With impressive collections of Chinese art coming to the podium on Saturday, September 9, Gianguan Auctions is open for previews Sunday (today) and Labor Day Monday. The principals and specialists are on hand to provide information and condition reports on Buddhist art, Chinese seals, classic paintings and Chinese ceramics.
All properties are on view. The highlights are:
The five-color (wucai) jar with cover from the legendary Bo Ling Di Studio of the Yuan Dynasty (1279-1372). This remarkable work, which has not been overly publicized, features four ogival panels outlined in raised, red slip, that showccase luted blooms and leaves around a central insect. The work has beast handles and is surmounted by a beast finial. Porcelain collectors understand the deliberation and craftsmanship needed to execute such an intricate form–from the appliction of relief to the many glazes and firings. The guan is Lot 146, estimated at more than $850,000.
“The Wandering Mallard” by Zhu Da (Bada Shanren), the Han Dynasty painter of royal descent who took refuge in a monastery and became a monk. Exquisite in its full-bleed background of dark brown with the singular duck, tree and rockery rendered in black, it is signed Bada Shanren and bears one artist seal. Lot 107 is expected to command upwards of $600,000.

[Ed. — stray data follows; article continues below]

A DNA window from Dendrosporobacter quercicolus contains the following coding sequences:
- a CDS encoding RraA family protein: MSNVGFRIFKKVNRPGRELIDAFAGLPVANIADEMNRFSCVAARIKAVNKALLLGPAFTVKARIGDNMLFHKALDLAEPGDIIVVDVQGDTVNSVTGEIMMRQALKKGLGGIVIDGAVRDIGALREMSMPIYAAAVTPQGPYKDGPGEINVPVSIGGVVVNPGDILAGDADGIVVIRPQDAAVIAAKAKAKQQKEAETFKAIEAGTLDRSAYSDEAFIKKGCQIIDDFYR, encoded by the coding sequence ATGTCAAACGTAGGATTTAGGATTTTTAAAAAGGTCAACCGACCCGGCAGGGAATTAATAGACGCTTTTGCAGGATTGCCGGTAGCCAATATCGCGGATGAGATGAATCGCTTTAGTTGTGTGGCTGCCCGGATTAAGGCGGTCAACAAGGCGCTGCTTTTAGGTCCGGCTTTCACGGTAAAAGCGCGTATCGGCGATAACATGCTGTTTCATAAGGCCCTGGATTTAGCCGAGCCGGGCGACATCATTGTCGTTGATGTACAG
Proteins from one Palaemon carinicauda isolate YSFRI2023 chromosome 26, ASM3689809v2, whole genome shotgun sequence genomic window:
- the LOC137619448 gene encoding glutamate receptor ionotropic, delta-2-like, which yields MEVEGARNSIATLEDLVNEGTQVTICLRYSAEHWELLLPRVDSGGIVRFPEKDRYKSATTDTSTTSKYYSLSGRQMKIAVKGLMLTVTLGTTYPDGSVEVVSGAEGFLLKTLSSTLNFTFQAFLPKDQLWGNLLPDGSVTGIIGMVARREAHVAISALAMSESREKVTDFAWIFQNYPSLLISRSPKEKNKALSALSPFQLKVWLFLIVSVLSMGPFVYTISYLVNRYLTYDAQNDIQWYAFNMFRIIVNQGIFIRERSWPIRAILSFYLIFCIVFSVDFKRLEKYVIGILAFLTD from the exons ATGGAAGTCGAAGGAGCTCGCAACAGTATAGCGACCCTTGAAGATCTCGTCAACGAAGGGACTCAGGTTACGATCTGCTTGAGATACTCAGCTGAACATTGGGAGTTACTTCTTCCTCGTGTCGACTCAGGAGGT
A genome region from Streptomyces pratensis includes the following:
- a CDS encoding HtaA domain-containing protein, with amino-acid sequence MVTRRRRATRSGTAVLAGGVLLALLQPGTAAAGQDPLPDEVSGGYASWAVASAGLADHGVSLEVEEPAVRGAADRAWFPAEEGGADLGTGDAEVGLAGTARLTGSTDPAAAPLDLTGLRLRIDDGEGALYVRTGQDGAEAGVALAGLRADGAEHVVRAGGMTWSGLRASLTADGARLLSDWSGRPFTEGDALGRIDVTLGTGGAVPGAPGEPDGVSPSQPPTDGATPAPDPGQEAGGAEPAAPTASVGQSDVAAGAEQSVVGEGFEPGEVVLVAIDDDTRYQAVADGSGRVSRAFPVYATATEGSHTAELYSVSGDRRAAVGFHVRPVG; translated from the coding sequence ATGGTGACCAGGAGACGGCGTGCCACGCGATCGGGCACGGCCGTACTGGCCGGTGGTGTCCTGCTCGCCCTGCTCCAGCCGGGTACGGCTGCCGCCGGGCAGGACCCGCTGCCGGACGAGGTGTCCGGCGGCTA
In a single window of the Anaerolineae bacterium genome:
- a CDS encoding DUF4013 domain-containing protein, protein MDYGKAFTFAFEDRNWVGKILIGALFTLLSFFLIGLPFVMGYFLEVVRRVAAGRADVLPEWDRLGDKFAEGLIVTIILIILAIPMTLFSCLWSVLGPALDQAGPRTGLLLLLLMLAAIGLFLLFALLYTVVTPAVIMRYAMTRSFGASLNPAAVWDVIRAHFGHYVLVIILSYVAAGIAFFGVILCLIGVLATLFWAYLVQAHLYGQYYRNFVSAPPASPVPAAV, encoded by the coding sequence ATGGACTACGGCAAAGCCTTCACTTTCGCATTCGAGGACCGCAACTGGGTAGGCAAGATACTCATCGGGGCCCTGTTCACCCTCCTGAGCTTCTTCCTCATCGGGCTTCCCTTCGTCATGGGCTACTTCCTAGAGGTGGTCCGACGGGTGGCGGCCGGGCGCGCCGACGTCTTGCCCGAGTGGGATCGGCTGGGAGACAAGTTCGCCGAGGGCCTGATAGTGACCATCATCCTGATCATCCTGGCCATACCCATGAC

Gray-stone Buddhist sculpture of Guanyin seated in dhyanasana, clad in a plain monastic shawl that exposes a bare chest. Of the Western Wei (386-535 CE), it weighs in at nearly one-hundred pounds and is two feet tall. It is Lot 265, valued at $50,000 or more.
Tbetan gilt-bronze thangka of Avalokiteshvara, the human manifestation of the eternal Buddha Amitabh. This masterpiece of intricate repoussé depicts the deity in dharmachakra. It is seated on a stepped throne within a stupa inlaid with coral, turquoise and lapis, all mounted in a border of chased lotus tendrils.
Carved stone seals, highlighted by an unusual octagonal seal of shoushan stone with poetry and landscapes inscribed on its panels. Its reticulated knob features nine dragons chasing pearl. Six-inches tall, three and half pounds, the rarity starts at $1,500. (More than 20 seals in the collection.)
Chinese pillows, early headrests, including a Warring States jade rarity with a ruyi shaped headrest above evil-thwarting hogs at rest. Another jadeite pillow, Lot 156, is an adorable Ming-carved boy laying on his stomach. The Song gave us Lot 273, a heart-shaped Cizhou area porcelain pillow of ivory, black and brown slip. The pillows range in value from $3,000-$8,000.
For the complete line-up of Chinese antiques and paintings, you may download the catalog at www.gianguanauctions.com. Gianguan Auctions is open from 10-7 Sunday and Labor Day Monday. For more information, email info@gianguanauctions, or visit the gallery at 39 W. 56th Street.